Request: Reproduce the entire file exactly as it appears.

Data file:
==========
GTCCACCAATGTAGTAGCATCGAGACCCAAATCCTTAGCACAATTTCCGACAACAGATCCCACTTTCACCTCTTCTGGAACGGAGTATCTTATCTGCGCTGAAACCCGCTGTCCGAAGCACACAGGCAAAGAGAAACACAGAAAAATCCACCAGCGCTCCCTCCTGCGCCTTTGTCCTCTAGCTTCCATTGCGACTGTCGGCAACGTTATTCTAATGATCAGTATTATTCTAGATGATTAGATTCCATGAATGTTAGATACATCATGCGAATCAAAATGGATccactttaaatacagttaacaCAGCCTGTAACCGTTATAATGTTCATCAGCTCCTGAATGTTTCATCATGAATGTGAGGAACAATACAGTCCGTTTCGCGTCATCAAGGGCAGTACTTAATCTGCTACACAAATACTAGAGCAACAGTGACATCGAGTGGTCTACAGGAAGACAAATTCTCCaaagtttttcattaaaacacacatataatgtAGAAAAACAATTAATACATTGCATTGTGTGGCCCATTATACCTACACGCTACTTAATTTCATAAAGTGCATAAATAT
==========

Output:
GTCCACCAATGTAGTAGCATCGAGACCCAAATCCTTAGCACAATTTCCGACAACAGATCCCACTTTCACCTCTTCTGGAACGGAGTATCTTATCTGCGCTGAAACCCGCTGTCCGAAGCACACAGGCAAAGAGAAACACAGAAAAATCCACCAGCGCTCCCTCCTGCGCCTTTGTCCTCTAGCTTCCATTGCGACTGTCGGCAACGTTATTCTAATGATCAGTATTATTCTAGATGATTAGATTCCATGAATGTTAGATACATCATGCGAATCAAAATGGATccactttaaatacagttaacaCAGCCTGTAACCGTTATAATGTTCATCAGCTCCTGAATGTTTCATCATGAATGTGAGGAACAATACAGTCCGTTTCGCGTCATCAAGGGCAGTACTTAATCTGCTACACAAATACTAGAGCAACAGTGACATCGAGTGGTCTACAGGAAGACAAATTCTCCaaagtttttcattaaaacacacatataatgtAGAAAAACAATTAATACATTGCATTGTGTGGCCCATTATACCTACACGCTACTTAATTTCATAAAGTGCATAAATAT